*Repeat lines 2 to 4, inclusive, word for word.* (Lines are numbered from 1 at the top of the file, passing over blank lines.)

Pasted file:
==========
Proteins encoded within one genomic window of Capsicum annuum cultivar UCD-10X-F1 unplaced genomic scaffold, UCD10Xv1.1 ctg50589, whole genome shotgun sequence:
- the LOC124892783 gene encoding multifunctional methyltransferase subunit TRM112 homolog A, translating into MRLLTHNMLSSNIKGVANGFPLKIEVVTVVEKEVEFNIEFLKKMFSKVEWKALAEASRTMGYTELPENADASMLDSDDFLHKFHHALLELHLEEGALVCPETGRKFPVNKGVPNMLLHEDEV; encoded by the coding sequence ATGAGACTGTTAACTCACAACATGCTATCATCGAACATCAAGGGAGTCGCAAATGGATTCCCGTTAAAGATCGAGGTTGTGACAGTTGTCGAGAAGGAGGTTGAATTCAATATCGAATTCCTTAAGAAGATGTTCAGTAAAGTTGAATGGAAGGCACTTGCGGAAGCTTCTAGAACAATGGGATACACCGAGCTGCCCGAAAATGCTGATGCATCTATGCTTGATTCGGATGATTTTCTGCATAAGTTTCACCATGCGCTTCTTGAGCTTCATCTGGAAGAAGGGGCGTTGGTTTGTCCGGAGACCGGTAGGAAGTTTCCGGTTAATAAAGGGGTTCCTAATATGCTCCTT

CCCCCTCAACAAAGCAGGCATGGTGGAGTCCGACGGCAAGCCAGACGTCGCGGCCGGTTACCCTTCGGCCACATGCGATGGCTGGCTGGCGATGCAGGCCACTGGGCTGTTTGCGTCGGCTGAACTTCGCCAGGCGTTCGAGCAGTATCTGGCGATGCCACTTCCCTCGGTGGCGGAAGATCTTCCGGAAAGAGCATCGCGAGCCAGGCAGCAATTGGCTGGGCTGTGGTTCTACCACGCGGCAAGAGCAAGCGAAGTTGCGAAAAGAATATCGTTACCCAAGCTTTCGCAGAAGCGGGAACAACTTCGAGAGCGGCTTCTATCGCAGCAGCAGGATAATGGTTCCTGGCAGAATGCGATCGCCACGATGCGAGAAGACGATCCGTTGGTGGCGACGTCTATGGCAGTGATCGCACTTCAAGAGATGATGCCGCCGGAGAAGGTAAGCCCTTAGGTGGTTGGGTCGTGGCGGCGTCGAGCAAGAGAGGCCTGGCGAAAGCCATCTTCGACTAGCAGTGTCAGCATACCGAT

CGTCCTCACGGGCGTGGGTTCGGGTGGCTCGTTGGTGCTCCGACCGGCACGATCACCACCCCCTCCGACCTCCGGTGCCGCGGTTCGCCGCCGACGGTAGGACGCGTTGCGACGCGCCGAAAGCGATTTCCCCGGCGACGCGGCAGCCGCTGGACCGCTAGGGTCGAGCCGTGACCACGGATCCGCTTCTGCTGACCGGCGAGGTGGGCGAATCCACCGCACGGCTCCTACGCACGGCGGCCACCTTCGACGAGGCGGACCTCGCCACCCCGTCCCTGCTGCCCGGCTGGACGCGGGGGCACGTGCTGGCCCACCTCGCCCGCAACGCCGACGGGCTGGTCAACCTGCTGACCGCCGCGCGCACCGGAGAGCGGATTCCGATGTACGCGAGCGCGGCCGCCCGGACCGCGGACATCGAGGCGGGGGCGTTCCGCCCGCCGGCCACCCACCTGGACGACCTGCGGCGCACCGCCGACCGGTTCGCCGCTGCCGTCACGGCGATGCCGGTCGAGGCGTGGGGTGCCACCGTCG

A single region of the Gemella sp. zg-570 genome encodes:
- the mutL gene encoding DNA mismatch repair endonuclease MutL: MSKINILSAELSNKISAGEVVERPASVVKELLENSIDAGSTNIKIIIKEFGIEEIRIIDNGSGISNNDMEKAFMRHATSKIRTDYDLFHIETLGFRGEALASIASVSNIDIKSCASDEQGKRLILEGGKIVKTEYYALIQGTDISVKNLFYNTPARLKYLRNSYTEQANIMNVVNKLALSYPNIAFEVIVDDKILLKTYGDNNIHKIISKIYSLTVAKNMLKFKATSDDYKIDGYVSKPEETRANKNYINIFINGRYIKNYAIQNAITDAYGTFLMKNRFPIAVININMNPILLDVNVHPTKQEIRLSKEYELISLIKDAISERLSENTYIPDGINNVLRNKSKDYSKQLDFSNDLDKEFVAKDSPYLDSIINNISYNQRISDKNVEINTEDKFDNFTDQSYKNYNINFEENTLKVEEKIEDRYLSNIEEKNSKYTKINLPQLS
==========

- the LOC124892783 gene encoding multifunctional methyltransferase subunit TRM112 homolog A, translating into MRLLTHNMLSSNIKGVANGFPLKIEVVTVVEKEVEFNIEFLKKMFSKVEWKALAEASRTMGYTELPENADASMLDSDDFLHKFHHALLELHLEEGALVCPETGRKFPVNKGVPNMLLHEDEV; encoded by the coding sequence ATGAGACTGTTAACTCACAACATGCTATCATCGAACATCAAGGGAGTCGCAAATGGATTCCCGTTAAAGATCGAGGTTGTGACAGTTGTCGAGAAGGAGGTTGAATTCAATATCGAATTCCTTAAGAAGATGTTCAGTAAAGTTGAATGGAAGGCACTTGCGGAAGCTTCTAGAACAATGGGATACACCGAGCTGCCCGAAAATGCTGATGCATCTATGCTTGATTCGGATGATTTTCTGCATAAGTTTCACCATGCGCTTCTTGAGCTTCATCTGGAAGAAGGGGCGTTGGTTTGTCCGGAGACCGGTAGGAAGTTTCCGGTTAATAAAGGGGTTCCTAATATGCTCCTT

CCCCCTCAACAAAGCAGGCATGGTGGAGTCCGACGGCAAGCCAGACGTCGCGGCCGGTTACCCTTCGGCCACATGCGATGGCTGGCTGGCGATGCAGGCCACTGGGCTGTTTGCGTCGGCTGAACTTCGCCAGGCGTTCGAGCAGTATCTGGCGATGCCACTTCCCTCGGTGGCGGAAGATCTTCCGGAAAGAGCATCGCGAGCCAGGCAGCAATTGGCTGGGCTGTGGTTCTACCACGCGGCAAGAGCAAGCGAAGTTGCGAAAAGAATATCGTTACCCAAGCTTTCGCAGAAGCGGGAACAACTTCGAGAGCGGCTTCTATCGCAGCAGCAGGATAATGGTTCCTGGCAGAATGCGATCGCCACGATGCGAGAAGACGATCCGTTGGTGGCGACGTCTATGGCAGTGATCGCACTTCAAGAGATGATGCCGCCGGAGAAGGTAAGCCCTTAGGTGGTTGGGTCGTGGCGGCGTCGAGCAAGAGAGGCCTGGCGAAAGCCATCTTCGACTAGCAGTGTCAGCATACCGAT

CGTCCTCACGGGCGTGGGTTCGGGTGGCTCGTTGGTGCTCCGACCGGCACGATCACCACCCCCTCCGACCTCCGGTGCCGCGGTTCGCCGCCGACGGTAGGACGCGTTGCGACGCGCCGAAAGCGATTTCCCCGGCGACGCGGCAGCCGCTGGACCGCTAGGGTCGAGCCGTGACCACGGATCCGCTTCTGCTGACCGGCGAGGTGGGCGAATCCACCGCACGGCTCCTACGCACGGCGGCCACCTTCGACGAGGCGGACCTCGCCACCCCGTCCCTGCTGCCCGGCTGGACGCGGGGGCACGTGCTGGCCCACCTCGCCCGCAACGCCGACGGGCTGGTCAACCTGCTGACCGCCGCGCGCACCGGAGAGCGGATTCCGATGTACGCGAGCGCGGCCGCCCGGACCGCGGACATCGAGGCGGGGGCGTTCCGCCCGCCGGCCACCCACCTGGACGACCTGCGGCGCACCGCCGACCGGTTCGCCGCTGCCGTCACGGCGATGCCGGTCGAGGCGTGGGGTGCCACCGTCG